A review of vascular networks for self-healing applications
Abstract: Abstract Increasing awareness for sustainability has led to the development of smart self-healing materials, which can extend the service life and improve safety without human intervention. Vascular networks are observed in biological systems, such as leaf venation and blood vascular systems, and provide inspiration for self-healing mechanisms in engineered systems. Embedding a vascular network in a host material has the advantage of addressing varying magnitudes of damage and allowing for an indefinite replenishment of the healing agent, which are current limitations of intrinsic and capsule-based self-healing systems. These networks are demonstrated in polymer and composite materials, with fabrication methods including removal of sacrificial elements, electrospinning, and an array of additive manufacturing (AM) techniques. Advances in AM allow more complex network configurations to be realized that optimize fluid distribution and healing potential. This review intends to provide a comprehensive overview of the current progress and limitations of the design approaches, fabrication methods, healing mechanisms, and relevant applications of embedded vascular networks. Additionally, significant research gaps and future research directions for vascular self-healing materials are described.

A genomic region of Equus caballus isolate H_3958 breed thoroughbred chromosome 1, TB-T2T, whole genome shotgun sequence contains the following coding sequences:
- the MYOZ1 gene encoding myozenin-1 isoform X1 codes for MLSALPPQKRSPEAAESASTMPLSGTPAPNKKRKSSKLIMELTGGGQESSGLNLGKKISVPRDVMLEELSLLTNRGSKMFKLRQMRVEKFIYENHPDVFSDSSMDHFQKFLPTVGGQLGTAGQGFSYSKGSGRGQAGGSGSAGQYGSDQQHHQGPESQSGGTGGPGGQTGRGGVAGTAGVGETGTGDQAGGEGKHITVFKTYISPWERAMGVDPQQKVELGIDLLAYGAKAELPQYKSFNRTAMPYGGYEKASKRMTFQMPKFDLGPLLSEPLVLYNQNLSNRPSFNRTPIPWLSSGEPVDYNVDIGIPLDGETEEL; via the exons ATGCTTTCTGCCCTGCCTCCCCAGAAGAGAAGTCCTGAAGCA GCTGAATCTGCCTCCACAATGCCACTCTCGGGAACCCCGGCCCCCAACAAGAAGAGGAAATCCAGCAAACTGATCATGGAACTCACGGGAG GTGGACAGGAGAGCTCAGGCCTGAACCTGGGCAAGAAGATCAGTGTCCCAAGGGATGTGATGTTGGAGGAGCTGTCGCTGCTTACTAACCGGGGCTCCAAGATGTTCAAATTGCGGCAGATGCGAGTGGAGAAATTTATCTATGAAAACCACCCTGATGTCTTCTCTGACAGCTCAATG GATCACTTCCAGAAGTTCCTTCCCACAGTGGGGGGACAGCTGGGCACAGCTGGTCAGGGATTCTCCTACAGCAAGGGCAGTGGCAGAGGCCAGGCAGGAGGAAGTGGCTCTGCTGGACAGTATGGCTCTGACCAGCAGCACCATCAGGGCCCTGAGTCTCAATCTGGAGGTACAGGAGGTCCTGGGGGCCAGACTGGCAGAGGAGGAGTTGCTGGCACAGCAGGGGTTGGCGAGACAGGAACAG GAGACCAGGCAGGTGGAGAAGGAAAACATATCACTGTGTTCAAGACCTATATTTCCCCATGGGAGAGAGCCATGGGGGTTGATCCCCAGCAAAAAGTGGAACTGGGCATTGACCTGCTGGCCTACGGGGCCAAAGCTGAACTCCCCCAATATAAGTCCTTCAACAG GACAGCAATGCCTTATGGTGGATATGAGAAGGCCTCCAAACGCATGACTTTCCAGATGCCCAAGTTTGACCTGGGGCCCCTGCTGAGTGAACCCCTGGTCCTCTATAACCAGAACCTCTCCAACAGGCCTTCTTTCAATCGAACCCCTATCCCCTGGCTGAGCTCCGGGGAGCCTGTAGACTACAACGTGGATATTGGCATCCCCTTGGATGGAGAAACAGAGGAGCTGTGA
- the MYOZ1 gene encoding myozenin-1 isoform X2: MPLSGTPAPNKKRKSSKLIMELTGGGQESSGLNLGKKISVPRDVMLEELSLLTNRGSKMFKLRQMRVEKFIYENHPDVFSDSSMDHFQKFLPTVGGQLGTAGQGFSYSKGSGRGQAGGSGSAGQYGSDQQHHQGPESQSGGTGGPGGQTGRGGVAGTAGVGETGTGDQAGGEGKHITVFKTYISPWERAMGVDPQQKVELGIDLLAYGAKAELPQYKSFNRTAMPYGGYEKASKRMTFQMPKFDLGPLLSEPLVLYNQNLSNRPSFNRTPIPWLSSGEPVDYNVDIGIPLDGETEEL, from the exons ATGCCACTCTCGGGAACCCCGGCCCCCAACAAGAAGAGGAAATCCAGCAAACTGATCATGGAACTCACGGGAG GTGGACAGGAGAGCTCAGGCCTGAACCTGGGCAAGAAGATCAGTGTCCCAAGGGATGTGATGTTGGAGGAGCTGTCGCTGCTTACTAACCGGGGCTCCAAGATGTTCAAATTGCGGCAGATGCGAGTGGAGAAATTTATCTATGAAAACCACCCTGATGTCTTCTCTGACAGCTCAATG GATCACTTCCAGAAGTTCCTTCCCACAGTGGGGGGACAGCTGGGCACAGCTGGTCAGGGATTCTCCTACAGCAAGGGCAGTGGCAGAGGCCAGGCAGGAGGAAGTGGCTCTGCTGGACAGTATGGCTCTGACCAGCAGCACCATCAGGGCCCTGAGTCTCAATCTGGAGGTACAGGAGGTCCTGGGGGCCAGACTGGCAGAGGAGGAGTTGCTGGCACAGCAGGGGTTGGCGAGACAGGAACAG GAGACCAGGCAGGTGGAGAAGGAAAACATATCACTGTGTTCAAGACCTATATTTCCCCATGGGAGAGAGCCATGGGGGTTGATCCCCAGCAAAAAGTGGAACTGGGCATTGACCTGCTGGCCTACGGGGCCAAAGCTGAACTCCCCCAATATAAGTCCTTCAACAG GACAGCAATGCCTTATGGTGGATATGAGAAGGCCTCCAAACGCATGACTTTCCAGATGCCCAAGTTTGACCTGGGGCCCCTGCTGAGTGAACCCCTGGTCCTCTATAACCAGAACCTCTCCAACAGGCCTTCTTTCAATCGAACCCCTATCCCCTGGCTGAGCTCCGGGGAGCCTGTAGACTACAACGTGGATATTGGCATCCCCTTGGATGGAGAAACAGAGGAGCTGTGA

Reference of this article: Shields, Y., De Belie, N., Jefferson, A., & Van Tittelboom, K. (2021). A review of vascular networks for self-healing applications. SMART MATERIALS AND STRUCTURES, 30(6)
Keywords: Self-healing, vascular networks, biomimetic
Yasmina Shields, Nele De Belie & Kim Van Tittelboom: Magnel-Vandepitte Laboratory for Structural Engineering and Building Materials, Ghent University, Belgium
Anthony Jefferston: Cardiff School of Engineering, Cardiff University, United Kingdom